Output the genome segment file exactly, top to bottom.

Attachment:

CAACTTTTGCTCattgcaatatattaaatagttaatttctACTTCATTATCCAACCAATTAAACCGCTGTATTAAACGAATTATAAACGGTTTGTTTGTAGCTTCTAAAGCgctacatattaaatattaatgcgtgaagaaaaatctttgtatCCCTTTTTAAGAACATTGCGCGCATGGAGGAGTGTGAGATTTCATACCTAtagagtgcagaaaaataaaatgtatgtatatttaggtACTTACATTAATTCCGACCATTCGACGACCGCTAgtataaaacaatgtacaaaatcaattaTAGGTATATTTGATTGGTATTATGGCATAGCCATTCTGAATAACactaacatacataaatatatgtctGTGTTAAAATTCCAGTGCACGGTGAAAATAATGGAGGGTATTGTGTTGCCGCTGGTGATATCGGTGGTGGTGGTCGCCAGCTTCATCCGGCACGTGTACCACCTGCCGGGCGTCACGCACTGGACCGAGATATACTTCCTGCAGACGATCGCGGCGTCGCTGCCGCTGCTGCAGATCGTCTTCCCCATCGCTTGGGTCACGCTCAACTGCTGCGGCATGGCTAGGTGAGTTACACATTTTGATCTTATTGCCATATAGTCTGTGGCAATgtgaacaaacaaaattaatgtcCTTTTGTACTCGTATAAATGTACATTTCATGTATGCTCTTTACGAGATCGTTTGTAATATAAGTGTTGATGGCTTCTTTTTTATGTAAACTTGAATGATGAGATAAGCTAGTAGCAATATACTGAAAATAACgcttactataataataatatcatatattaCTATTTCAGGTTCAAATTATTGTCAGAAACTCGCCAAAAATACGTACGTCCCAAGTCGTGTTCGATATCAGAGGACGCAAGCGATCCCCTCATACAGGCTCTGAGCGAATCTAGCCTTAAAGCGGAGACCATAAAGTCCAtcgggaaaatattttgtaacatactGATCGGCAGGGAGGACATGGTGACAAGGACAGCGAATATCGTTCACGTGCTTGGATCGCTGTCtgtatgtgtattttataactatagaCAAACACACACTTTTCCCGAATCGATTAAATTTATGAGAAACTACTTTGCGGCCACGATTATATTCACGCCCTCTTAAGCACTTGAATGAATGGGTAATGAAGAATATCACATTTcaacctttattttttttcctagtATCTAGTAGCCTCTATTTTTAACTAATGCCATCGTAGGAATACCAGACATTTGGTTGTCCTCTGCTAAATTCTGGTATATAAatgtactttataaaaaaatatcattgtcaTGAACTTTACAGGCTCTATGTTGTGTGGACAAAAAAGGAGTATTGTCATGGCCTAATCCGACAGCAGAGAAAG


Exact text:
CAACTTTTGCTCattgcaatatattaaatagttaatttctACTTCATTATCCAACCAATTAAACCGCTGTATTAAACGAATTATAAACGGTTTGTTTGTAGCTTCTAAAGCgctacatattaaatattaatgcgtgaagaaaaatctttgtatCCCTTTTTAAGAACATTGCGCGCATGGAGGAGTGTGAGATTTCATACCTAtagagtgcagaaaaataaaatgtatgtatatttaggtACTTACATTAATTCCGACCATTCGACGACCGCTAgtataaaacaatgtacaaaatcaattaTAGGTATATTTGATTGGTATTATGGCATAGCCATTCTGAATAACactaacatacataaatatatgtctGTGTTAAAATTCCAGTGCACGGTGAAAATAATGGAGGGTATTGTGTTGCCGCTGGTGATATCGGTGGTGGTGGTCGCCAGCTTCATCCGGCACGTGTACCACCTGCCGGGCGTCACGCACTGGACCGAGATATACTTCCTGCAGACGATCGCGGCGTCGCTGCCGCTGCTGCAGATCGTCTTCCCCATCGCTTGGGTCACGCTCAACTGCTGCGGCATGGCTAGGTGAGTTACACATTTTGATCTTATTGCCATATAGTCTGTGGCAATgtgaacaaacaaaattaatgtcCTTTTGTACTCGTATAAATGTACATTTCATGTATGCTCTTTACGAGATCGTTTGTAATATAAGTGTTGATGGCTTCTTTTTTATGTAAACTTGAATGATGAGATAAGCTAGTAGCAATATACTGAAAATAACgcttactataataataatatcatatattaCTATTTCAGGTTCAAATTATTGTCAGAAACTCGCCAAAAATACGTACGTCCCAAGTCGTGTTCGATATCAGAGGACGCAAGCGATCCCCTCATACAGGCTCTGAGCGAATCTAGCCTTAAAGCGGAGACCATAAAGTCCAtcgggaaaatattttgtaacatactGATCGGCAGGGAGGACATGGTGACAAGGACAGCGAATATCGTTCACGTGCTTGGATCGCTGTCtgtatgtgtattttataactatagaCAAACACACACTTTTCCCGAATCGATTAAATTTATGAGAAACTACTTTGCGGCCACGATTATATTCACGCCCTCTTAAGCACTTGAATGAATGGGTAATGAAGAATATCACATTTcaacctttattttttttcctagtATCTAGTAGCCTCTATTTTTAACTAATGCCATCGTAGGAATACCAGACATTTGGTTGTCCTCTGCTAAATTCTGGTATATAAatgtactttataaaaaaatatcattgtcaTGAACTTTACAGGCTCTATGTTGTGTGGACAAAAAAGGAGTATTGTCATGGCCTAATCCGACAGCAGAGAAAG